Three years ago, I wrote a post that upset a lot of folks: Six Things to Know About Sexual Refusal.
I made the following points that husbands have shared with me about the hurt they’ve experienced from the lack of sex in their marriages:
- Sexuality is inherent to a man’s sense of self.
- Your husband’s sexuality is God’s design.
- Men best receive love through sex.
- Depriving him of your sexual pleasure can be as damaging as depriving him of sex altogether.
- A pattern of sexual refusal invades the very fabric of his life.
- Sexual refusal is the worst thing in his life.
Many readers were upset because they thought I was saying the following:
- Women do not have the right to say no—ever, to anything sexual.
- Men are little more than beasts controlled by their penises.
- Husbands appreciate their wives only for sex.
- Women’s sexual desire is irrelevant, as are her comfort, pain, and suffering.
- The only consent required is at the altar when she promises to have and to hold. Sexual coercion is just part and parcel of the marriage bed.
- A wife should have an orgasm because her husband wants her to, regardless of whether she wants one.
- Women should ignore their own hearts and bodies to please their husbands.
I was accused of perpetuating rape culture, spiritually abusing my readers, being a product of purity culture, exemplifying the reasons feminism is necessary, and writing “sexist BS.”
In case you have any question, this is what I believe:
God designed women as sexual. Our sexuality is an important part of who we are; it matters as much as our husbands’ sexuality does. We have the right to say no. We are not required to provide whatever our husbands request in the marriage bed. Sex is a special and important way of building intimacy; it is a vital part of marriage, but it is not the only way to express love and connect with each other. Our sexual desire matters. Our bodies and hearts matter. We matter.
Understanding our husbands is important—just as it is important for our husbands to understand us. Understanding my husband’s feelings in no way diminishes the importance of what I feel—even if our feelings are at odds.
Had I phrased some things differently in that post, I might have avoided the words that triggered much of the criticism. Many people read what they expected to see based on specific words. They projected their own pain and trauma and read between the lines.
I don’t believe the things that people reacted against, nor do I think I said those things.
Over the past three years, I have prayed about the post. I’ve reread the comments and emails. I’ve visited websites and blogs where I was criticized for what I wrote. I’ve researched spiritual abuse, rape culture, consent issues, and perceptions of Christian sex and marriage. I dug into the comments and words that disagreed with me.
Why the Post Still Matters—and Why I’m Going to Stir Up the Hornet’s Nest
Three years after the post was published, it continues to be the most-viewed post on my blog by a large margin. Week after week, searches lead to it as a result of things like “Christian husband complains I won’t have sex” or “why won’t my Christian wife have sex.” This post also elicits more email than any other post, from husbands who thank me for expressing what they’ve been feeling and from wives who’ve come to understand why their husbands are so upset about the lack of sex.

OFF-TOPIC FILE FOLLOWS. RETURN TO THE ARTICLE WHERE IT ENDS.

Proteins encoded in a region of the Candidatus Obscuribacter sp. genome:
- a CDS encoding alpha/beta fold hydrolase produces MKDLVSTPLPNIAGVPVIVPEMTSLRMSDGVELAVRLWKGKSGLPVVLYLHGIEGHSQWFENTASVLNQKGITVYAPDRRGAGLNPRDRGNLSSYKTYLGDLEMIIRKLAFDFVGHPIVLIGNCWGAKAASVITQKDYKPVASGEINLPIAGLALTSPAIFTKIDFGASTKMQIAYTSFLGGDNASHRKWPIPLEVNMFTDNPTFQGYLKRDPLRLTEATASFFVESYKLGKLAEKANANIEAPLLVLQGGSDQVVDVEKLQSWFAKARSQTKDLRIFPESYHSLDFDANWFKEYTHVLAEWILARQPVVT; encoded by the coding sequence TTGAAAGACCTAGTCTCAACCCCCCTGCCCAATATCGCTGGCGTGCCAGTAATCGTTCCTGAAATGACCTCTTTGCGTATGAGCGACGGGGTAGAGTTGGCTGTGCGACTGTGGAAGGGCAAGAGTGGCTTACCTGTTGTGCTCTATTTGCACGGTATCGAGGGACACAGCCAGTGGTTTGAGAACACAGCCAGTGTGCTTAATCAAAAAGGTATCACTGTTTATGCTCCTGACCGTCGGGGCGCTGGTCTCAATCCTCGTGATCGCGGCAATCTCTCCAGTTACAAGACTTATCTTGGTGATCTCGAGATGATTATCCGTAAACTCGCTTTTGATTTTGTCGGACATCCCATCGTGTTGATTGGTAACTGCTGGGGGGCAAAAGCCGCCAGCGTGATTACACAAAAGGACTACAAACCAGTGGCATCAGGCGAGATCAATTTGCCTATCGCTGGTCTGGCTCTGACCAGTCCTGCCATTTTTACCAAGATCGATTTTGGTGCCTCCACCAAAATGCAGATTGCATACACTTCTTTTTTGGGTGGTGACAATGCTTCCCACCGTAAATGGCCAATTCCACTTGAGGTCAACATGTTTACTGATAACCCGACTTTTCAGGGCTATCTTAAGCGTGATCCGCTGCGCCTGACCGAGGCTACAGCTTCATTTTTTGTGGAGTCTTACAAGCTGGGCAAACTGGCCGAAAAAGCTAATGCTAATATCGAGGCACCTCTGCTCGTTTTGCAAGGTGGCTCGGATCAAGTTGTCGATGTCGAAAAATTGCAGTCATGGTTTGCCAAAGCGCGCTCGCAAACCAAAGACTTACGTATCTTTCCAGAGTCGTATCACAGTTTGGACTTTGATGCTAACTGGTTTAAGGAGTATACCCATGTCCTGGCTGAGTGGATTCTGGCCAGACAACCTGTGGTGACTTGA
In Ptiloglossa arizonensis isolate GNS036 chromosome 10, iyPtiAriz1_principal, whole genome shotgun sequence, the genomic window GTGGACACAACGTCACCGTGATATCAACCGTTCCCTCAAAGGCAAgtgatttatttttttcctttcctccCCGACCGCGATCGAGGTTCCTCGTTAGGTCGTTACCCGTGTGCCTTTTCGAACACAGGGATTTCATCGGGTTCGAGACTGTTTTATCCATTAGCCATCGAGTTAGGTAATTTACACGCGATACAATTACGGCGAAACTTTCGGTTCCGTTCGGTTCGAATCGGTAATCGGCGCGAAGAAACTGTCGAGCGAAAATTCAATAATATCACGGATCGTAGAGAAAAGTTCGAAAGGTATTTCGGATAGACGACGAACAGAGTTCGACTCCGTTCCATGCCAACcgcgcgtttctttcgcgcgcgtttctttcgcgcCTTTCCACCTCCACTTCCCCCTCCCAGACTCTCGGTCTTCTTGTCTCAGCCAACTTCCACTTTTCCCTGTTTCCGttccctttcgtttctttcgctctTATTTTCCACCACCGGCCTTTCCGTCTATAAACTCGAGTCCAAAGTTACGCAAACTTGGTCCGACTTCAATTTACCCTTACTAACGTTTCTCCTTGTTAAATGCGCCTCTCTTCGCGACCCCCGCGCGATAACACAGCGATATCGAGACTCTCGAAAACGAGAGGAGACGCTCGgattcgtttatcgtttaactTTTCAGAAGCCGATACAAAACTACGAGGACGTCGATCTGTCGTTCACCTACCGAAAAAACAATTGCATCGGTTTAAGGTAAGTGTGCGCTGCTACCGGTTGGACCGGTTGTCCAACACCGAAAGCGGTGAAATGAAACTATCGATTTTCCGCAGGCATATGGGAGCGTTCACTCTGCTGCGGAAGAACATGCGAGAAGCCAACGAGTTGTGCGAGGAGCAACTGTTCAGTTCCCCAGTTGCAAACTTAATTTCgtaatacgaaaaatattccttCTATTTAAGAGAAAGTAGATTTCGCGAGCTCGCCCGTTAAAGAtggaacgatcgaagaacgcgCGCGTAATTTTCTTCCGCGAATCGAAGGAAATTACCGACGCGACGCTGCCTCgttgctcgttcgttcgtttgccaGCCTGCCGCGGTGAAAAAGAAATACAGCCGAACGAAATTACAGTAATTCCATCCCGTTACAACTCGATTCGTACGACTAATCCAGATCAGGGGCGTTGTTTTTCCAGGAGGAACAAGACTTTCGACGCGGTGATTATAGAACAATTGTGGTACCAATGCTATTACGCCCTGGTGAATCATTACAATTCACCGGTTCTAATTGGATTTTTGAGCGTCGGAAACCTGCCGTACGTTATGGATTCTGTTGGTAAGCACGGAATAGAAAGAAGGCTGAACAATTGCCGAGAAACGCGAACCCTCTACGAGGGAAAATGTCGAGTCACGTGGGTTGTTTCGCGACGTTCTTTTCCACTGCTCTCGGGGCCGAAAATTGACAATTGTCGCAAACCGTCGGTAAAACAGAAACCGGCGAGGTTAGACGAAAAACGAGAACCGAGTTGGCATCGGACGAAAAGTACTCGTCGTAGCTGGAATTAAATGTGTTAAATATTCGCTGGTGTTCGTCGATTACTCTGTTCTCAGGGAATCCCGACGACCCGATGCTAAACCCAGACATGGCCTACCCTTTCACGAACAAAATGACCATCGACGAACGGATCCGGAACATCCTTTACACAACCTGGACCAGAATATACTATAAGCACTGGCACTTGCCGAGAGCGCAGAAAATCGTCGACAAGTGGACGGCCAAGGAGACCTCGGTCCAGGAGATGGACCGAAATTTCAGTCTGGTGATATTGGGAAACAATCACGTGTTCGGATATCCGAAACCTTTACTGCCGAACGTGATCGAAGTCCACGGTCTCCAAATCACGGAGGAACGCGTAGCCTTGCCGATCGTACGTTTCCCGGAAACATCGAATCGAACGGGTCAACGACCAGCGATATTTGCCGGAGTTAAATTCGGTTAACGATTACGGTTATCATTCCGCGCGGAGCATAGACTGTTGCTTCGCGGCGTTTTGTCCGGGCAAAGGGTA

Sex is an important part of marriage, and many Christian marriages continue to suffer because of problems with sexual intimacy.
God has been nudging me to write about this post again. As much as I would rather not agitate the hornet’s nest again, I’m about to do just that.
Over the next few weeks/months, I intend to write about each of the six things I addressed in the original post. Just as I did in the original post, I’ll discuss what husbands have said to help wives understand why their husbands may be sexually frustrated. This time, I also will discuss how wives can respond.
Before I dig into this series, I’d like to give some caveats to help readers understand some context and qualifications.
- I’m generalizing. Not all men feel like the husbands who’ve expressed their views to me. Not all marriages have a husband who wants lots of sex, or a wife who resists and avoids sex. Your mileage may vary.
- The word “refusal” is often used in talking about sexual consent issues. Here I am not talking about refusing to have sex at a given time. By “sexual refusal,” I am referring to an on-going pattern of no: a refusal to have a sexual relationship or to address issues that interfere with a sexual relationship, not a refusal to have sex tonight or to do a specific sexual activity. In no way am I ever saying that a wife’s consent is unnecessary. Ever.
- I’m addressing marriages with generally good-willed husbands. I am not addressing marriages with difficult relationship issues or on-going and unrepentant sin.
- Sex is for wives as much as it is for husbands. His desires are not more important than hers.
I hope these new posts clarify some of the things that upset folks three years ago. Some people will still be upset, but hopefully a few wives who are trying to understand their husbands and improve their marriages will be helped.
While I continue my preparations for this series, I invite you to read that post as well as several related follow-up posts.
- Six Things to Know About Sexual Refusal
- Silver Linings
- The Right to “No”
- Six Things to Know About Emotional Disconnection
If you have questions or would like clarification on what I wrote them, please ask them in a comment below or in an email to me at firstname.lastname@example.org so I can incorporate my responses into the upcoming posts.
Image credit | Christianpics.co